Lake Powell is a reservoir on the Colorado River, straddling the border between Utah and Arizona (most of it, along with Rainbow Bridge, is in Utah). It is the second largest man-made reservoir in maximum water capacity in the United States behind Lake Mead, storing 24,322,000 acre feet (3.0001×1010 m3) of water when full. Current water levels, however, put Lake Powell ahead of Lake Mead in water volume and surface area. Lake Powell was created by the flooding of Glen Canyon by the controversial Glen Canyon Dam, which also led to the creation of Glen Canyon National Recreation Area, a popular summer destination.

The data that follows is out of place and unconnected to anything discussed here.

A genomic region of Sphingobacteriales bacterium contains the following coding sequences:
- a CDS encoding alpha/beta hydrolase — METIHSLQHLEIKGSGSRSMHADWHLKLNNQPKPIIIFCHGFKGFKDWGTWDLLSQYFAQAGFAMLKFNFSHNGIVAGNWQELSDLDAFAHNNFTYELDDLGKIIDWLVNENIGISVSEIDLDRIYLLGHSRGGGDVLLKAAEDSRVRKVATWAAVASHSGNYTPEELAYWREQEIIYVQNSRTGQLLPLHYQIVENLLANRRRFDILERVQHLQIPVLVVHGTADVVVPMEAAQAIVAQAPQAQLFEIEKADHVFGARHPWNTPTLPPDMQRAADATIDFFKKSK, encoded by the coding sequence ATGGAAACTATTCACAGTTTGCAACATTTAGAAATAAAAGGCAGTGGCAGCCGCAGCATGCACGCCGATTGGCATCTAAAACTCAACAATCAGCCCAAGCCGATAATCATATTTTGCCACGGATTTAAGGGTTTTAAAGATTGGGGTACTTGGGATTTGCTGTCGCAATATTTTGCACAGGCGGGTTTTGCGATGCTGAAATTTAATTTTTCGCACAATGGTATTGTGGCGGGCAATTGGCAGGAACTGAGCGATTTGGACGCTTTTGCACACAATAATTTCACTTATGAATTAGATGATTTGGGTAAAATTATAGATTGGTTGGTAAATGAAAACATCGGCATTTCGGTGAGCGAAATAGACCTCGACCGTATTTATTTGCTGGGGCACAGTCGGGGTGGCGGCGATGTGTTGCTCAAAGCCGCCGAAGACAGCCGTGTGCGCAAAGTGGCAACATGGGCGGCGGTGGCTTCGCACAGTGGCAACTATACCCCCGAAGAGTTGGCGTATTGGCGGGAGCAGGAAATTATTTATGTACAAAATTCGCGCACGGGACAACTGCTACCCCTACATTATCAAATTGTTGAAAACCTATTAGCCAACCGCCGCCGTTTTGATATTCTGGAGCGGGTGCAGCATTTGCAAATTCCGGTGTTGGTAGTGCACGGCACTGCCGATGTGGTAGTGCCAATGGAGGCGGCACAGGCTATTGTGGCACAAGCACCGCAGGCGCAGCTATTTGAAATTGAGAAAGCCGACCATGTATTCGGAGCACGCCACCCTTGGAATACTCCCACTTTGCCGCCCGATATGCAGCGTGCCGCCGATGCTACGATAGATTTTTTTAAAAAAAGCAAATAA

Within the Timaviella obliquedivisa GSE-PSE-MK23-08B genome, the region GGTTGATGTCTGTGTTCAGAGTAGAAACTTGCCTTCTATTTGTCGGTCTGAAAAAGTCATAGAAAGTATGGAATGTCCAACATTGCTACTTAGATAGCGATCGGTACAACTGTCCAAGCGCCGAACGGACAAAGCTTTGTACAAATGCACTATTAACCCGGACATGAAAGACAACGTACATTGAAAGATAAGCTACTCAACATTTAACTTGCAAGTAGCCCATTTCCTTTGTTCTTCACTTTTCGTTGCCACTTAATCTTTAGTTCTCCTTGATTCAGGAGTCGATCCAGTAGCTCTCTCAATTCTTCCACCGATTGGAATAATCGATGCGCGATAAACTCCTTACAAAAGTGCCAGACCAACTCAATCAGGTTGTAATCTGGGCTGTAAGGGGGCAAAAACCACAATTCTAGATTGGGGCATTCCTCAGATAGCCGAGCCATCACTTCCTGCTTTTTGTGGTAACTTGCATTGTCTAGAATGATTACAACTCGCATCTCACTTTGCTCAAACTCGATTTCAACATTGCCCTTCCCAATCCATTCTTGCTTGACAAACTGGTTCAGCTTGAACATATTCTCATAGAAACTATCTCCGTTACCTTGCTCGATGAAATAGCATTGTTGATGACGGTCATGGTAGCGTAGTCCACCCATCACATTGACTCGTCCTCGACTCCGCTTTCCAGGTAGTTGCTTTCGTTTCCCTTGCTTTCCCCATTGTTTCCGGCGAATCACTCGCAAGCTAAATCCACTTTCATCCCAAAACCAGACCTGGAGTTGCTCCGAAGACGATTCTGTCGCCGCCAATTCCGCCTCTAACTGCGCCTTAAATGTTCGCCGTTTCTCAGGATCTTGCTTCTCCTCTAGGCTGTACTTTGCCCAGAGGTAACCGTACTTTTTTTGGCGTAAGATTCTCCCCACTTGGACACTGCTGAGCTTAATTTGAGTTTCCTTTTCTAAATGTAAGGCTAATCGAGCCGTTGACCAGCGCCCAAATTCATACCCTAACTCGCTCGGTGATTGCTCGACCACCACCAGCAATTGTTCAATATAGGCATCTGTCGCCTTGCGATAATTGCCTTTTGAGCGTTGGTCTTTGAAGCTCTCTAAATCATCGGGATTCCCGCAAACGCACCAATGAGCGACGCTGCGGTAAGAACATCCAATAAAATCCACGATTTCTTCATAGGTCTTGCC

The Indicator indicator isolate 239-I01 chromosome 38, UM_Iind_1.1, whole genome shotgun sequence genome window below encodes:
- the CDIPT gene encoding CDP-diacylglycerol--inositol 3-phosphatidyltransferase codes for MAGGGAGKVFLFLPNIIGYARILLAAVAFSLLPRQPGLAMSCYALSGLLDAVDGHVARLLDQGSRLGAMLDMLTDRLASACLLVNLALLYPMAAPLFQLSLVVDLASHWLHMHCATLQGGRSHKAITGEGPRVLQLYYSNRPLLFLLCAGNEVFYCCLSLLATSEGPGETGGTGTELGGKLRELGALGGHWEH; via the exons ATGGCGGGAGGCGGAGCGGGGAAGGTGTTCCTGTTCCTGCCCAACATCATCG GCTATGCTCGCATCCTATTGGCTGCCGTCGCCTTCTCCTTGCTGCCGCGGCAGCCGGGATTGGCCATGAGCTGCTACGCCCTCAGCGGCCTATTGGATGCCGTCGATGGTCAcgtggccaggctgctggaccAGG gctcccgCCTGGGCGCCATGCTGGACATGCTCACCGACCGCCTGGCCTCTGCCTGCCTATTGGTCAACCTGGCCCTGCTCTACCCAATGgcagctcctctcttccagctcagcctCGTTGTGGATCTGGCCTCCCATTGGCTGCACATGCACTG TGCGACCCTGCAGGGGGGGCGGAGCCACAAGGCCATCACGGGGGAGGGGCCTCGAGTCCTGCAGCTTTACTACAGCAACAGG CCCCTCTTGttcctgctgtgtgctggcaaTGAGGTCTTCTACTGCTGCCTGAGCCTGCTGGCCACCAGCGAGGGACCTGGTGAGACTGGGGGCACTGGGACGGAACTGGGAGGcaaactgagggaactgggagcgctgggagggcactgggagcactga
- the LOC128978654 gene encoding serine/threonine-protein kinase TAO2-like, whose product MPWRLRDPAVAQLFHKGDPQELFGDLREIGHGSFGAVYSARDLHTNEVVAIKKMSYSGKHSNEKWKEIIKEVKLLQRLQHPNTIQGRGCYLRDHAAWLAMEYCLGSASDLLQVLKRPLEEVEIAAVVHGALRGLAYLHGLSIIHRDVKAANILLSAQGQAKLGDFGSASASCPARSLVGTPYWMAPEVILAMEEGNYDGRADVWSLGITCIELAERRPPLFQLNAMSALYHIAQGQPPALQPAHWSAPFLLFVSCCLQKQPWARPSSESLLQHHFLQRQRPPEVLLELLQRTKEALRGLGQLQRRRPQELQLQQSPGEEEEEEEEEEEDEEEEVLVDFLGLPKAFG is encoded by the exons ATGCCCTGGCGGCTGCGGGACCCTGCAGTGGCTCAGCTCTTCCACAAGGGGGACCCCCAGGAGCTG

Lake Powell is a storage facility for the Upper Basin states of the Colorado River Compact (Colorado, Utah, Wyoming, and New Mexico). The Compact specifies that the Upper Basin states are to provide a minimum annual flow of 7,500,000 acre feet (9.3 km3) to the Lower Basin states (Arizona, Nevada, and California).
The lake's main body stretches up Glen Canyon, but has also filled many (over 90) side canyons. The lake also stretches up the Escalante River and San Juan River where they merge into the main Colorado River. This provides access to many natural geographic points of interest as well as some remnants of the Anasazi culture.